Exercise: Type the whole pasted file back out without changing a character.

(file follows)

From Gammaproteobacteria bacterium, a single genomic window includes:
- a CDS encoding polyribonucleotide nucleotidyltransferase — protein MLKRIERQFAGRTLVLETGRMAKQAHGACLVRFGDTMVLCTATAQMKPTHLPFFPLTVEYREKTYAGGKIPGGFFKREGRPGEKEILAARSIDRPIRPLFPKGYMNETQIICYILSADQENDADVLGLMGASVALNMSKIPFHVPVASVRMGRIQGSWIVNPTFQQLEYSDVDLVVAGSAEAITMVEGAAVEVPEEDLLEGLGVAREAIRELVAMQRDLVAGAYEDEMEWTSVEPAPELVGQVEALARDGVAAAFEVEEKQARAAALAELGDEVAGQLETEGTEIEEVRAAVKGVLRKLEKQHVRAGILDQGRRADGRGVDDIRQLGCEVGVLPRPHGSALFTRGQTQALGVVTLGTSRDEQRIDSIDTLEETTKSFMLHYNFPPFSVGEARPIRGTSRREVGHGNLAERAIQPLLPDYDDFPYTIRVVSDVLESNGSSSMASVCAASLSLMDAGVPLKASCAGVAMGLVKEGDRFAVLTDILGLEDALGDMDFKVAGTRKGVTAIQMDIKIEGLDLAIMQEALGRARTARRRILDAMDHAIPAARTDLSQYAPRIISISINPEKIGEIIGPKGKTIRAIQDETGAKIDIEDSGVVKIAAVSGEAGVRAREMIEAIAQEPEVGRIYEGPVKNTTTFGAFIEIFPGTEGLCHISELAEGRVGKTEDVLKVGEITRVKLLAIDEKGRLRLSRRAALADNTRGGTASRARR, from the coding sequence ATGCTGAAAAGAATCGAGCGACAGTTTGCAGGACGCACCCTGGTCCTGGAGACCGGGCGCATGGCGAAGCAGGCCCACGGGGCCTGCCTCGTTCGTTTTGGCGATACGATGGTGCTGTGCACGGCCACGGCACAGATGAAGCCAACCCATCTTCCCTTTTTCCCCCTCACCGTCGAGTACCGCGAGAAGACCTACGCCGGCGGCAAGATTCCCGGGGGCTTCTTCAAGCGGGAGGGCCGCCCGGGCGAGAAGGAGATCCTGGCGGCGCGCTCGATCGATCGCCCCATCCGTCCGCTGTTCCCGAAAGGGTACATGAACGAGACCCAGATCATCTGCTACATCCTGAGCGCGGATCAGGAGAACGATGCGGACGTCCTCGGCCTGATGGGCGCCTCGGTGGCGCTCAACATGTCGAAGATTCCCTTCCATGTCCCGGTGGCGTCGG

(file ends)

From Gammaproteobacteria bacterium, a single genomic window includes:
- a CDS encoding polyribonucleotide nucleotidyltransferase — protein MLKRIERQFAGRTLVLETGRMAKQAHGACLVRFGDTMVLCTATAQMKPTHLPFFPLTVEYREKTYAGGKIPGGFFKREGRPGEKEILAARSIDRPIRPLFPKGYMNETQIICYILSADQENDADVLGLMGASVALNMSKIPFHVPVASVRMGRIQGSWIVNPTFQQLEYSDVDLVVAGSAEAITMVEGAAVEVPEEDLLEGLGVAREAIRELVAMQRDLVAGAYEDEMEWTSVEPAPELVGQVEALARDGVAAAFEVEEKQARAAALAELGDEVAGQLETEGTEIEEVRAAVKGVLRKLEKQHVRAGILDQGRRADGRGVDDIRQLGCEVGVLPRPHGSALFTRGQTQALGVVTLGTSRDEQRIDSIDTLEETTKSFMLHYNFPPFSVGEARPIRGTSRREVGHGNLAERAIQPLLPDYDDFPYTIRVVSDVLESNGSSSMASVCAASLSLMDAGVPLKASCAGVAMGLVKEGDRFAVLTDILGLEDALGDMDFKVAGTRKGVTAIQMDIKIEGLDLAIMQEALGRARTARRRILDAMDHAIPAARTDLSQYAPRIISISINPEKIGEIIGPKGKTIRAIQDETGAKIDIEDSGVVKIAAVSGEAGVRAREMIEAIAQEPEVGRIYEGPVKNTTTFGAFIEIFPGTEGLCHISELAEGRVGKTEDVLKVGEITRVKLLAIDEKGRLRLSRRAALADNTRGGTASRARR, from the coding sequence ATGCTGAAAAGAATCGAGCGACAGTTTGCAGGACGCACCCTGGTCCTGGAGACCGGGCGCATGGCGAAGCAGGCCCACGGGGCCTGCCTCGTTCGTTTTGGCGATACGATGGTGCTGTGCACGGCCACGGCACAGATGAAGCCAACCCATCTTCCCTTTTTCCCCCTCACCGTCGAGTACCGCGAGAAGACCTACGCCGGCGGCAAGATTCCCGGGGGCTTCTTCAAGCGGGAGGGCCGCCCGGGCGAGAAGGAGATCCTGGCGGCGCGCTCGATCGATCGCCCCATCCGTCCGCTGTTCCCGAAAGGGTACATGAACGAGACCCAGATCATCTGCTACATCCTGAGCGCGGATCAGGAGAACGATGCGGACGTCCTCGGCCTGATGGGCGCCTCGGTGGCGCTCAACATGTCGAAGATTCCCTTCCATGTCCCGGTGGCGTCGG